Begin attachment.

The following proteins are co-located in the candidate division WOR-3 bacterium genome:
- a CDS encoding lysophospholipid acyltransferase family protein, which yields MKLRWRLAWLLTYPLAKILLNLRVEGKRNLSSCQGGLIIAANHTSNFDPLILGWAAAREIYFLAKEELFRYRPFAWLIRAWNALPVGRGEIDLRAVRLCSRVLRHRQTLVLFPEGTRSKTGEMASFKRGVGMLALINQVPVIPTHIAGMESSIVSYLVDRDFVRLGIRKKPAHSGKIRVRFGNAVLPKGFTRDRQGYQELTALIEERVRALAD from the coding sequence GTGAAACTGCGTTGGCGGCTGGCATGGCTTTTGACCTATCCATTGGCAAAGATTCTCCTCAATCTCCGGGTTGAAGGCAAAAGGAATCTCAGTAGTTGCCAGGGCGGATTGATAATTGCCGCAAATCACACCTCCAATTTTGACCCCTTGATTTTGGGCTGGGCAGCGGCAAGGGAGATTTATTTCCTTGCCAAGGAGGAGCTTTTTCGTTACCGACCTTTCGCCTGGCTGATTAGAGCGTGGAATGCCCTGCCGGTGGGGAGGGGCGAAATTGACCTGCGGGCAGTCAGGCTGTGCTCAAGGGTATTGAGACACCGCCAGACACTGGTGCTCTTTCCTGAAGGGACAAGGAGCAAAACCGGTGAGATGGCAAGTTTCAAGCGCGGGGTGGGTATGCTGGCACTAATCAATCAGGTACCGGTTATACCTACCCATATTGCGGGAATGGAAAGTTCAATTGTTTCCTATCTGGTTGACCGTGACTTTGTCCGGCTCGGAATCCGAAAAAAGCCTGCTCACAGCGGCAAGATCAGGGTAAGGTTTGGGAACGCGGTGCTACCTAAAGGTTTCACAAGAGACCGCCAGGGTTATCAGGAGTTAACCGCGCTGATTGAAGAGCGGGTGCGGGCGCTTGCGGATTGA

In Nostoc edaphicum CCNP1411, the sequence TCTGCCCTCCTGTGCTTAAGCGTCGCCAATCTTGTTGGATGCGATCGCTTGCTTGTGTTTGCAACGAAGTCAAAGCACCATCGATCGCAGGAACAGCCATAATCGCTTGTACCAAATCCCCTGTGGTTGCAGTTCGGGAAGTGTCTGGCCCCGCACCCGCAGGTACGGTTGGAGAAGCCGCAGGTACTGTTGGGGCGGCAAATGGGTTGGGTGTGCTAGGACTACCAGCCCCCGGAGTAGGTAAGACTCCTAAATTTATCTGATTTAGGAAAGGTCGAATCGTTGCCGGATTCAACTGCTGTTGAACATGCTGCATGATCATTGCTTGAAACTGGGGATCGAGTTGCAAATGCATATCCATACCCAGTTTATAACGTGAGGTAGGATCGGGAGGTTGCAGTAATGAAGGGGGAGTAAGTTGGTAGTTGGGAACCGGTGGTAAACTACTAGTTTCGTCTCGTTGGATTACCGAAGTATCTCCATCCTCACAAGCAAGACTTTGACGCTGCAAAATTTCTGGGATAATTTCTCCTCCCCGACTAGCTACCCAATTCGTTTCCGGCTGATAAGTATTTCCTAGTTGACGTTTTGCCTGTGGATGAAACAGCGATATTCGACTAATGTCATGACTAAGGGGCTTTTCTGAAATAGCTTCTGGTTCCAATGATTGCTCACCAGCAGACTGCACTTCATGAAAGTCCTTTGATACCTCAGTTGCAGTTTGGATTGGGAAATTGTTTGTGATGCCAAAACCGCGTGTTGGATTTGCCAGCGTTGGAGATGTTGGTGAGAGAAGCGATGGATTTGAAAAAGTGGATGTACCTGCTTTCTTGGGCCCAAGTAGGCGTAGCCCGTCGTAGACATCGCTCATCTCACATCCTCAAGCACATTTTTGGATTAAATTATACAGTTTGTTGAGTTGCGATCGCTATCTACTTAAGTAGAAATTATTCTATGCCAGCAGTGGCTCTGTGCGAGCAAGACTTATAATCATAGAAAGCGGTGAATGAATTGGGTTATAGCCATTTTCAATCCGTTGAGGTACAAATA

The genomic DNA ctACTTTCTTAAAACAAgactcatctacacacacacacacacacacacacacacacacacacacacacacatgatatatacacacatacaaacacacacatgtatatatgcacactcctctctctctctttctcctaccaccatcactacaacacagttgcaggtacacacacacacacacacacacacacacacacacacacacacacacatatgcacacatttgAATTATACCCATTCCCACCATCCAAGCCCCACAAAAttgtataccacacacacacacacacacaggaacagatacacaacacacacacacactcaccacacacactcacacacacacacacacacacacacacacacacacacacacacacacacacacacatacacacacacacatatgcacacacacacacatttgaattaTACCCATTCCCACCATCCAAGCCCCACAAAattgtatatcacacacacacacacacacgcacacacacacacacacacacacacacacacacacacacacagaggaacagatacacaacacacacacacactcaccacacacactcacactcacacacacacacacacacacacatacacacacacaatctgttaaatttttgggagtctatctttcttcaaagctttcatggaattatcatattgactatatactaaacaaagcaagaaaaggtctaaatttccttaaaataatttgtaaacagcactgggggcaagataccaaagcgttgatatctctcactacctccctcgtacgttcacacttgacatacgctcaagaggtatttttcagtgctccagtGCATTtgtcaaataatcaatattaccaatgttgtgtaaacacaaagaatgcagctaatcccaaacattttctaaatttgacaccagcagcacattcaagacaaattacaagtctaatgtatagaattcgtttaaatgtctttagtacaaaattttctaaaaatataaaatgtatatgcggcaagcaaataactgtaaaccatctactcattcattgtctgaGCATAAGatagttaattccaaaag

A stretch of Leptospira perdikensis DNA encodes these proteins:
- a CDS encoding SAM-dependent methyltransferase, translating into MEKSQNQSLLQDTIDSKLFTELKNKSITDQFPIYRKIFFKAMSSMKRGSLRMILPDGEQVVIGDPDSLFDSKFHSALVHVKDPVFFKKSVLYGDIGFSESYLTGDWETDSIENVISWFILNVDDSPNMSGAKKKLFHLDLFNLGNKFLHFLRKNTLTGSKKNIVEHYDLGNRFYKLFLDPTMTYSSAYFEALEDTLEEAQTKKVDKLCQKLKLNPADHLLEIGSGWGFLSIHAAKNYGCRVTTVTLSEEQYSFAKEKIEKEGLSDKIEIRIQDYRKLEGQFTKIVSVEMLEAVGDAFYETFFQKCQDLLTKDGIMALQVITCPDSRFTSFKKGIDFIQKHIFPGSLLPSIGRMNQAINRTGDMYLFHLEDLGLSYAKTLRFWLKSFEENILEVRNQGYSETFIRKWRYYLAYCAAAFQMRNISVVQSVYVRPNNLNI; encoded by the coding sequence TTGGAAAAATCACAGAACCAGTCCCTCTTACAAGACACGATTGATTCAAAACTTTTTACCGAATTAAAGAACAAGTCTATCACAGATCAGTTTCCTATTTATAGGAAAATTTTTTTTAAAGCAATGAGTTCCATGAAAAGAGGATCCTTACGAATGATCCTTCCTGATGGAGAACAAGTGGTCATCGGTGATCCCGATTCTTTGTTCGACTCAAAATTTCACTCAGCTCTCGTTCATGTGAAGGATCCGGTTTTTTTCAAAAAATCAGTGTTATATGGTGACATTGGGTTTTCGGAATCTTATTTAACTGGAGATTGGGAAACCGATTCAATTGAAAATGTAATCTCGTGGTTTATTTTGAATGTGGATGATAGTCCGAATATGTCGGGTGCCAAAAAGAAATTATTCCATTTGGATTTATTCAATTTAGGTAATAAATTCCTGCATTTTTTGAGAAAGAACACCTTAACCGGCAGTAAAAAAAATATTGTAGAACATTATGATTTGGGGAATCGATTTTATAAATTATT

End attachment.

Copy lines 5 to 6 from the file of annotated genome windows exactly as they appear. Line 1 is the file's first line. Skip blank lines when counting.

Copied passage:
A stretch of Leptospira perdikensis DNA encodes these proteins:
- a CDS encoding SAM-dependent methyltransferase, translating into MEKSQNQSLLQDTIDSKLFTELKNKSITDQFPIYRKIFFKAMSSMKRGSLRMILPDGEQVVIGDPDSLFDSKFHSALVHVKDPVFFKKSVLYGDIGFSESYLTGDWETDSIENVISWFILNVDDSPNMSGAKKKLFHLDLFNLGNKFLHFLRKNTLTGSKKNIVEHYDLGNRFYKLFLDPTMTYSSAYFEALEDTLEEAQTKKVDKLCQKLKLNPADHLLEIGSGWGFLSIHAAKNYGCRVTTVTLSEEQYSFAKEKIEKEGLSDKIEIRIQDYRKLEGQFTKIVSVEMLEAVGDAFYETFFQKCQDLLTKDGIMALQVITCPDSRFTSFKKGIDFIQKHIFPGSLLPSIGRMNQAINRTGDMYLFHLEDLGLSYAKTLRFWLKSFEENILEVRNQGYSETFIRKWRYYLAYCAAAFQMRNISVVQSVYVRPNNLNI; encoded by the coding sequence TTGGAAAAATCACAGAACCAGTCCCTCTTACAAGACACGATTGATTCAAAACTTTTTACCGAATTAAAGAACAAGTCTATCACAGATCAGTTTCCTATTTATAGGAAAATTTTTTTTAAAGCAATGAGTTCCATGAAAAGAGGATCCTTACGAATGATCCTTCCTGATGGAGAACAAGTGGTCATCGGTGATCCCGATTCTTTGTTCGACTCAAAATTTCACTCAGCTCTCGTTCATGTGAAGGATCCGGTTTTTTTCAAAAAATCAGTGTTATATGGTGACATTGGGTTTTCGGAATCTTATTTAACTGGAGATTGGGAAACCGATTCAATTGAAAATGTAATCTCGTGGTTTATTTTGAATGTGGATGATAGTCCGAATATGTCGGGTGCCAAAAAGAAATTATTCCATTTGGATTTATTCAATTTAGGTAATAAATTCCTGCATTTTTTGAGAAAGAACACCTTAACCGGCAGTAAAAAAAATATTGTAGAACATTATGATTTGGGGAATCGATTTTATAAATTATT